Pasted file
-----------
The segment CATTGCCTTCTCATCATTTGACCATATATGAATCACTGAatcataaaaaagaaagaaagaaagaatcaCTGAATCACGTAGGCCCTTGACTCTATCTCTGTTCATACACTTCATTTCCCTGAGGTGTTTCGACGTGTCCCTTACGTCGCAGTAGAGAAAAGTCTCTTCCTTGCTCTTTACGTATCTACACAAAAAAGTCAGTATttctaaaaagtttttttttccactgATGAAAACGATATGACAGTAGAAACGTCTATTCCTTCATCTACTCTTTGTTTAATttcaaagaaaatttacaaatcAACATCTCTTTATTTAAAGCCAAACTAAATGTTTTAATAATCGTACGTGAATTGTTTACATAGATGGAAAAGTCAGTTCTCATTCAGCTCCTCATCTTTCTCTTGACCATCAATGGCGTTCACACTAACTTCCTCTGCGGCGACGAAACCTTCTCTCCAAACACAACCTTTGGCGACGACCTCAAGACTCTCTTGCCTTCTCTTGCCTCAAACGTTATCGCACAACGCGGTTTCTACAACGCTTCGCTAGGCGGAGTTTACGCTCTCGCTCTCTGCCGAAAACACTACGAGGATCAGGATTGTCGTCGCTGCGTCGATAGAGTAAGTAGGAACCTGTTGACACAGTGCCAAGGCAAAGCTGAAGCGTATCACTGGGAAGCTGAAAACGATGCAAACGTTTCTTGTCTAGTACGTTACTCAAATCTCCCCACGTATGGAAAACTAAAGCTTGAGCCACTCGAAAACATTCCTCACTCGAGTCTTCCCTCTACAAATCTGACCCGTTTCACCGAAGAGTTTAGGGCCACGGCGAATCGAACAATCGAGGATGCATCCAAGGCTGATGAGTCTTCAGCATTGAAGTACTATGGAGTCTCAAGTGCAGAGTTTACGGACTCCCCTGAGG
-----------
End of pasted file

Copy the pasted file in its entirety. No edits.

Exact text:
The segment CATTGCCTTCTCATCATTTGACCATATATGAATCACTGAatcataaaaaagaaagaaagaaagaatcaCTGAATCACGTAGGCCCTTGACTCTATCTCTGTTCATACACTTCATTTCCCTGAGGTGTTTCGACGTGTCCCTTACGTCGCAGTAGAGAAAAGTCTCTTCCTTGCTCTTTACGTATCTACACAAAAAAGTCAGTATttctaaaaagtttttttttccactgATGAAAACGATATGACAGTAGAAACGTCTATTCCTTCATCTACTCTTTGTTTAATttcaaagaaaatttacaaatcAACATCTCTTTATTTAAAGCCAAACTAAATGTTTTAATAATCGTACGTGAATTGTTTACATAGATGGAAAAGTCAGTTCTCATTCAGCTCCTCATCTTTCTCTTGACCATCAATGGCGTTCACACTAACTTCCTCTGCGGCGACGAAACCTTCTCTCCAAACACAACCTTTGGCGACGACCTCAAGACTCTCTTGCCTTCTCTTGCCTCAAACGTTATCGCACAACGCGGTTTCTACAACGCTTCGCTAGGCGGAGTTTACGCTCTCGCTCTCTGCCGAAAACACTACGAGGATCAGGATTGTCGTCGCTGCGTCGATAGAGTAAGTAGGAACCTGTTGACACAGTGCCAAGGCAAAGCTGAAGCGTATCACTGGGAAGCTGAAAACGATGCAAACGTTTCTTGTCTAGTACGTTACTCAAATCTCCCCACGTATGGAAAACTAAAGCTTGAGCCACTCGAAAACATTCCTCACTCGAGTCTTCCCTCTACAAATCTGACCCGTTTCACCGAAGAGTTTAGGGCCACGGCGAATCGAACAATCGAGGATGCATCCAAGGCTGATGAGTCTTCAGCATTGAAGTACTATGGAGTCTCAAGTGCAGAGTTTACGGACTCCCCTGAGG